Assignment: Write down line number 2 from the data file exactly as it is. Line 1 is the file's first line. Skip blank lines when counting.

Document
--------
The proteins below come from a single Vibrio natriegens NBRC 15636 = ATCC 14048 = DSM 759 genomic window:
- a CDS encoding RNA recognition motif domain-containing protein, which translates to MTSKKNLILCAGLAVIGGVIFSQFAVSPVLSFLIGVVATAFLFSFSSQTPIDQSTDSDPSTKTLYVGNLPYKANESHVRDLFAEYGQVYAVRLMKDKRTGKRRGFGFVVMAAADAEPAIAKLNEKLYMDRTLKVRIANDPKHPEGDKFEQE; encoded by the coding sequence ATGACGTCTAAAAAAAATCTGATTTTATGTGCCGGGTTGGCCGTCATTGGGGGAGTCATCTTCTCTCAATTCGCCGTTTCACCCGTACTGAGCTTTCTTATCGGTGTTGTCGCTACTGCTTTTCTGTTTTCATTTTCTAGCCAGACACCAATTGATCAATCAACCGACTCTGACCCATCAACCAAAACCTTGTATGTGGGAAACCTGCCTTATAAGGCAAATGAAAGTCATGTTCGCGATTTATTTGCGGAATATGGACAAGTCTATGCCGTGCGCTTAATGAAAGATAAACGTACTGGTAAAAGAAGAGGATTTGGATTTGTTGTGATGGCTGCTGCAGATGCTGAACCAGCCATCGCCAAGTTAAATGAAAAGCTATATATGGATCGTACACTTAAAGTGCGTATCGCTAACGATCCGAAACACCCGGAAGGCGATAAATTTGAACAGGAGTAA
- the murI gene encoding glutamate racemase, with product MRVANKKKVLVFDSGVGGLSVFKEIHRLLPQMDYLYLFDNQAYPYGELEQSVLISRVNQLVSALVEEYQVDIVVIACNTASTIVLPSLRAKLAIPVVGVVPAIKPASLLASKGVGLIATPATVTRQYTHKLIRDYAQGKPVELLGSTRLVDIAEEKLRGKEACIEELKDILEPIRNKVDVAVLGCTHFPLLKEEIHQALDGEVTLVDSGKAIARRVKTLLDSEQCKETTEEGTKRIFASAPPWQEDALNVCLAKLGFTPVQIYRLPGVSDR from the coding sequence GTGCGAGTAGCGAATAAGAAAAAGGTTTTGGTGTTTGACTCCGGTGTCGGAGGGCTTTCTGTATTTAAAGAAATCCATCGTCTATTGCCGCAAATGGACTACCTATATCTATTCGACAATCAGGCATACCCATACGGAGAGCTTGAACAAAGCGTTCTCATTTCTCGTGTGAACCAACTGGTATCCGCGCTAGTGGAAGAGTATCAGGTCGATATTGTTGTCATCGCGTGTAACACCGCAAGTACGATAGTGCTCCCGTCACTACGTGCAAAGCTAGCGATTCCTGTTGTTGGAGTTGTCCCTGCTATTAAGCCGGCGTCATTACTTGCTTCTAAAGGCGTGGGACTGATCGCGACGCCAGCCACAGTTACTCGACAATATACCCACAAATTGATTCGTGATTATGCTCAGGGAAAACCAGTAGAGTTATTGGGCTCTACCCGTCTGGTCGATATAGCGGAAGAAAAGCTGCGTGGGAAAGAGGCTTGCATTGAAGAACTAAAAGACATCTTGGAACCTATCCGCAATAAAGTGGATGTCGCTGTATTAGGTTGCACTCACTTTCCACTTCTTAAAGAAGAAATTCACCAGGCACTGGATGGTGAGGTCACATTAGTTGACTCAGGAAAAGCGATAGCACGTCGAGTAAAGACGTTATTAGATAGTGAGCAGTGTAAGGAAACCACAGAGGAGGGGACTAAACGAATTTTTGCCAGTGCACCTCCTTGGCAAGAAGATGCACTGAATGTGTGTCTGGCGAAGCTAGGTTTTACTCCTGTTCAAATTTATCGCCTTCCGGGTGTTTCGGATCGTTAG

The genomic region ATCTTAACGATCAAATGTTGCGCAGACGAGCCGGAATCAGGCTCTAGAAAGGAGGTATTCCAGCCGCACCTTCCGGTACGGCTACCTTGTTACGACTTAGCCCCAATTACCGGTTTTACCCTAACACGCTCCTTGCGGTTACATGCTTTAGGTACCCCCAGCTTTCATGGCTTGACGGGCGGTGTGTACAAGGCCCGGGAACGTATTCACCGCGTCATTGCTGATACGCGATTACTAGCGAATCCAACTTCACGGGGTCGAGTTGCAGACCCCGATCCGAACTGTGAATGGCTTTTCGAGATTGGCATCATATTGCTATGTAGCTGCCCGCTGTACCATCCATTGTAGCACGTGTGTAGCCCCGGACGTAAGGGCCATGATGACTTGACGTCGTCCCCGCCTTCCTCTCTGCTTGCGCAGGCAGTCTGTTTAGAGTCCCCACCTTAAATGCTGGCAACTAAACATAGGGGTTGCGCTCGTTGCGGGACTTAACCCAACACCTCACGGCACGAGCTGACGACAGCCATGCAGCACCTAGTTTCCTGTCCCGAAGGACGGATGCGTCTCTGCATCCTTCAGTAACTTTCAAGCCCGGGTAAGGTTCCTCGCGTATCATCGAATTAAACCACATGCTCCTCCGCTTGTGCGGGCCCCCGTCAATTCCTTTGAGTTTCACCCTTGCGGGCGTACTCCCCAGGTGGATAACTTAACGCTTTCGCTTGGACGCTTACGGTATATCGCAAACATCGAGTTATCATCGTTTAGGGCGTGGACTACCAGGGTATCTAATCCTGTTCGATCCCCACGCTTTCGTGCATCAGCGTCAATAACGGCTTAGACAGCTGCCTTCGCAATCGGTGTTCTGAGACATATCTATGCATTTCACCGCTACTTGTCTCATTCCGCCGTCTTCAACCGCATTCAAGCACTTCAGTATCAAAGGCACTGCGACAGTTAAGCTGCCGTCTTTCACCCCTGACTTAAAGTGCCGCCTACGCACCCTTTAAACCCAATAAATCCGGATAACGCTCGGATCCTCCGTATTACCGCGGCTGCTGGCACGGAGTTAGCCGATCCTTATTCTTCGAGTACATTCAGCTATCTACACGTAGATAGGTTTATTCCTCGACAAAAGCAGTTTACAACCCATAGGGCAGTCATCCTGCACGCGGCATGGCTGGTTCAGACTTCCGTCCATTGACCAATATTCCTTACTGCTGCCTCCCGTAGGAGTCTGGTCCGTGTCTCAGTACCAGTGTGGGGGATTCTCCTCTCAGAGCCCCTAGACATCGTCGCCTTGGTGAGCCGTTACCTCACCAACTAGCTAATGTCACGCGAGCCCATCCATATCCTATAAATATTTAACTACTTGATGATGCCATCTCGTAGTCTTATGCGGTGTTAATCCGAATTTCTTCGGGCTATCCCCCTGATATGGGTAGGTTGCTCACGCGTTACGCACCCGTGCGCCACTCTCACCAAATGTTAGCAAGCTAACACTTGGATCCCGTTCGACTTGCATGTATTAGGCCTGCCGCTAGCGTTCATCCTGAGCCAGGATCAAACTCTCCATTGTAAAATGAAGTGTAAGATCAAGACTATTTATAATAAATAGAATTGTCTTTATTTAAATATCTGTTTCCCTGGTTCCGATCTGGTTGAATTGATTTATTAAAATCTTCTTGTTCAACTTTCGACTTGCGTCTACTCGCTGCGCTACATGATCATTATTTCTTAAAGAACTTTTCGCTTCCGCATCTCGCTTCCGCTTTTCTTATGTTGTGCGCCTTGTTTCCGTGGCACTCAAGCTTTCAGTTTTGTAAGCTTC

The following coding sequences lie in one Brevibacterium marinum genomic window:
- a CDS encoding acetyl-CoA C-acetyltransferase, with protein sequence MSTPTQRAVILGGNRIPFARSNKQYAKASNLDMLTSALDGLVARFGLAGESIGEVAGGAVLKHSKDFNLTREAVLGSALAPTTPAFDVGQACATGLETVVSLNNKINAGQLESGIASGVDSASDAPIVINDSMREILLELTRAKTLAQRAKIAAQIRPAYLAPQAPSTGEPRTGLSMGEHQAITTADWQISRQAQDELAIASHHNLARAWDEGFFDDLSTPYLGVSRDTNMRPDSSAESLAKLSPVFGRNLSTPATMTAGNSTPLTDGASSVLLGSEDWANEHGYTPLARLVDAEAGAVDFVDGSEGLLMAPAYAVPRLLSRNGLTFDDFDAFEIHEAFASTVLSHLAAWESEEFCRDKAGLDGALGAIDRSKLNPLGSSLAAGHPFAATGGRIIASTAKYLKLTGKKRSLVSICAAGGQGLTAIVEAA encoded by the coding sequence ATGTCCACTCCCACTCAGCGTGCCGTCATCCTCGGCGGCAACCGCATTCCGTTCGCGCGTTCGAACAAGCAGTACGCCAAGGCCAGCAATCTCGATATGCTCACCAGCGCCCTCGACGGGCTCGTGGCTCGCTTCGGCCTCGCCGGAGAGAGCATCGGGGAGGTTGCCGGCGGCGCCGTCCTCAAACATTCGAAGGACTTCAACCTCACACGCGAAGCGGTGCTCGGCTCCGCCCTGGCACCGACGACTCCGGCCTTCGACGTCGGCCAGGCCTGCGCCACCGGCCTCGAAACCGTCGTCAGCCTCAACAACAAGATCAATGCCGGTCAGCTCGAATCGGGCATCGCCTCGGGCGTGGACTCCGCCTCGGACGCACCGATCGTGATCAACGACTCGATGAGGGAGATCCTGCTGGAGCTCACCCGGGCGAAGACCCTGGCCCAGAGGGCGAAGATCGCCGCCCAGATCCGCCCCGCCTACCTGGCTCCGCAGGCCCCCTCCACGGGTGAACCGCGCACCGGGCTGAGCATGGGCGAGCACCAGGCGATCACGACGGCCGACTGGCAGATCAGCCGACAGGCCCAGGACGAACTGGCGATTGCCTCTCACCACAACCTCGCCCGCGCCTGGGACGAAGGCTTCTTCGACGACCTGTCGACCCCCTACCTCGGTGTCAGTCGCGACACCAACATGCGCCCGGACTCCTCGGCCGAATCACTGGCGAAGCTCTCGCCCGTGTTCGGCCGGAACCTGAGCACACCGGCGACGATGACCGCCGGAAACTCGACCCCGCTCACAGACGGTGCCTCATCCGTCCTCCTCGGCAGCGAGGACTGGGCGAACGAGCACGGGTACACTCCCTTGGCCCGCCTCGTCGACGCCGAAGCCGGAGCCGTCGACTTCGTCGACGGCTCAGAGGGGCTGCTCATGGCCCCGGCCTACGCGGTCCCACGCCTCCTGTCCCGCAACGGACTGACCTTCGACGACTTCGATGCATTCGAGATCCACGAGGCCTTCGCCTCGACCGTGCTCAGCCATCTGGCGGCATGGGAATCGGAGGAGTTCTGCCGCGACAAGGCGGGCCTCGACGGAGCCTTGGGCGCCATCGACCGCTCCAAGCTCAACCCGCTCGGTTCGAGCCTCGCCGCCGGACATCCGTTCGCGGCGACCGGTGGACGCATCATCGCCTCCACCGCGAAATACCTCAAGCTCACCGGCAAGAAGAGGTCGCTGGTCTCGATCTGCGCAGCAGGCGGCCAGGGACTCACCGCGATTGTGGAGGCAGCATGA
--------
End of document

- a CDS encoding RNA recognition motif domain-containing protein, which translates to MTSKKNLILCAGLAVIGGVIFSQFAVSPVLSFLIGVVATAFLFSFSSQTPIDQSTDSDPSTKTLYVGNLPYKANESHVRDLFAEYGQVYAVRLMKDKRTGKRRGFGFVVMAAADAEPAIAKLNEKLYMDRTLKVRIANDPKHPEGDKFEQE; encoded by the coding sequence ATGACGTCTAAAAAAAATCTGATTTTATGTGCCGGGTTGGCCGTCATTGGGGGAGTCATCTTCTCTCAATTCGCCGTTTCACCCGTACTGAGCTTTCTTATCGGTGTTGTCGCTACTGCTTTTCTGTTTTCATTTTCTAGCCAGACACCAATTGATCAATCAACCGACTCTGACCCATCAACCAAAACCTTGTATGTGGGAAACCTGCCTTATAAGGCAAATGAAAGTCATGTTCGCGATTTATTTGCGGAATATGGACAAGTCTATGCCGTGCGCTTAATGAAAGATAAACGTACTGGTAAAAGAAGAGGATTTGGATTTGTTGTGATGGCTGCTGCAGATGCTGAACCAGCCATCGCCAAGTTAAATGAAAAGCTATATATGGATCGTACACTTAAAGTGCGTATCGCTAACGATCCGAAACACCCGGAAGGCGATAAATTTGAACAGGAGTAA